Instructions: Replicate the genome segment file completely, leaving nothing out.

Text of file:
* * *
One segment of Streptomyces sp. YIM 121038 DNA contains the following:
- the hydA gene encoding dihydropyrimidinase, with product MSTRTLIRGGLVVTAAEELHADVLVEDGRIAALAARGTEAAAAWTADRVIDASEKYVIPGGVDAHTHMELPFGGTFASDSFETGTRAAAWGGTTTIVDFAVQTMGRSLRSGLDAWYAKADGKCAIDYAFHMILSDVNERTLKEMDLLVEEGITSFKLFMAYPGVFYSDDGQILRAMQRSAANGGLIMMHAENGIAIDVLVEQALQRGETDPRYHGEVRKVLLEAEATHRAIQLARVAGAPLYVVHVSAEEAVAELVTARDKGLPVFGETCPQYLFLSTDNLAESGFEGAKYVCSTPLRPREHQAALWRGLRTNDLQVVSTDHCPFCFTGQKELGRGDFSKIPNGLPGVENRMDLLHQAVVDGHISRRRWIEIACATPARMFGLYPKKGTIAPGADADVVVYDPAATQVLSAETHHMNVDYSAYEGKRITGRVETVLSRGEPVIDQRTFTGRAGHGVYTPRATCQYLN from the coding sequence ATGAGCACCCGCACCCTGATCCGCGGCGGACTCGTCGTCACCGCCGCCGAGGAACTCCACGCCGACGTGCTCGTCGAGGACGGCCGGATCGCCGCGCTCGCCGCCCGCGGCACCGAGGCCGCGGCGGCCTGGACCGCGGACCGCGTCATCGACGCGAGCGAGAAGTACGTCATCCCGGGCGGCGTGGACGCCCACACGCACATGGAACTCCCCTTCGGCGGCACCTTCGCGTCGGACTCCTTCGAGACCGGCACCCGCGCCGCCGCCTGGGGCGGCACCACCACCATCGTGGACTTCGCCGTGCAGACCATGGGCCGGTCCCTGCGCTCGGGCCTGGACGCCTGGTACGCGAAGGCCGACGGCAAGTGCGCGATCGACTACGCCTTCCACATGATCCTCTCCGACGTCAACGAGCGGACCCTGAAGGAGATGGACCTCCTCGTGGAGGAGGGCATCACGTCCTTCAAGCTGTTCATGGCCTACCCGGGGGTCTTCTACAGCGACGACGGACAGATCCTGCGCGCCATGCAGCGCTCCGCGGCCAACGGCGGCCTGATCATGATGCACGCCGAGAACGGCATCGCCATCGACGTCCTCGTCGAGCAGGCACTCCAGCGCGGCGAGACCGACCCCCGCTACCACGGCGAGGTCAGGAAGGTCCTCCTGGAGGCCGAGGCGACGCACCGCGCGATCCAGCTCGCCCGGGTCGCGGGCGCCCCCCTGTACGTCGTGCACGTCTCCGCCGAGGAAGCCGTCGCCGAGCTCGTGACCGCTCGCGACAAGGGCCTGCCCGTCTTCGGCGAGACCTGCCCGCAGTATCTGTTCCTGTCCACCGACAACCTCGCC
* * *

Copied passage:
One segment of Streptomyces sp. YIM 121038 DNA contains the following:
- the hydA gene encoding dihydropyrimidinase, with product MSTRTLIRGGLVVTAAEELHADVLVEDGRIAALAARGTEAAAAWTADRVIDASEKYVIPGGVDAHTHMELPFGGTFASDSFETGTRAAAWGGTTTIVDFAVQTMGRSLRSGLDAWYAKADGKCAIDYAFHMILSDVNERTLKEMDLLVEEGITSFKLFMAYPGVFYSDDGQILRAMQRSAANGGLIMMHAENGIAIDVLVEQALQRGETDPRYHGEVRKVLLEAEATHRAIQLARVAGAPLYVVHVSAEEAVAELVTARDKGLPVFGETCPQYLFLSTDNLAESGFEGAKYVCSTPLRPREHQAALWRGLRTNDLQVVSTDHCPFCFTGQKELGRGDFSKIPNGLPGVENRMDLLHQAVVDGHISRRRWIEIACATPARMFGLYPKKGTIAPGADADVVVYDPAATQVLSAETHHMNVDYSAYEGKRITGRVETVLSRGEPVIDQRTFTGRAGHGVYTPRATCQYLN from the coding sequence ATGAGCACCCGCACCCTGATCCGCGGCGGACTCGTCGTCACCGCCGCCGAGGAACTCCACGCCGACGTGCTCGTCGAGGACGGCCGGATCGCCGCGCTCGCCGCCCGCGGCACCGAGGCCGCGGCGGCCTGGACCGCGGACCGCGTCATCGACGCGAGCGAGAAGTACGTCATCCCGGGCGGCGTGGACGCCCACACGCACATGGAACTCCCCTTCGGCGGCACCTTCGCGTCGGACTCCTTCGAGACCGGCACCCGCGCCGCCGCCTGGGGCGGCACCACCACCATCGTGGACTTCGCCGTGCAGACCATGGGCCGGTCCCTGCGCTCGGGCCTGGACGCCTGGTACGCGAAGGCCGACGGCAAGTGCGCGATCGACTACGCCTTCCACATGATCCTCTCCGACGTCAACGAGCGGACCCTGAAGGAGATGGACCTCCTCGTGGAGGAGGGCATCACGTCCTTCAAGCTGTTCATGGCCTACCCGGGGGTCTTCTACAGCGACGACGGACAGATCCTGCGCGCCATGCAGCGCTCCGCGGCCAACGGCGGCCTGATCATGATGCACGCCGAGAACGGCATCGCCATCGACGTCCTCGTCGAGCAGGCACTCCAGCGCGGCGAGACCGACCCCCGCTACCACGGCGAGGTCAGGAAGGTCCTCCTGGAGGCCGAGGCGACGCACCGCGCGATCCAGCTCGCCCGGGTCGCGGGCGCCCCCCTGTACGTCGTGCACGTCTCCGCCGAGGAAGCCGTCGCCGAGCTCGTGACCGCTCGCGACAAGGGCCTGCCCGTCTTCGGCGAGACCTGCCCGCAGTATCTGTTCCTGTCCACCGACAACCTCGCC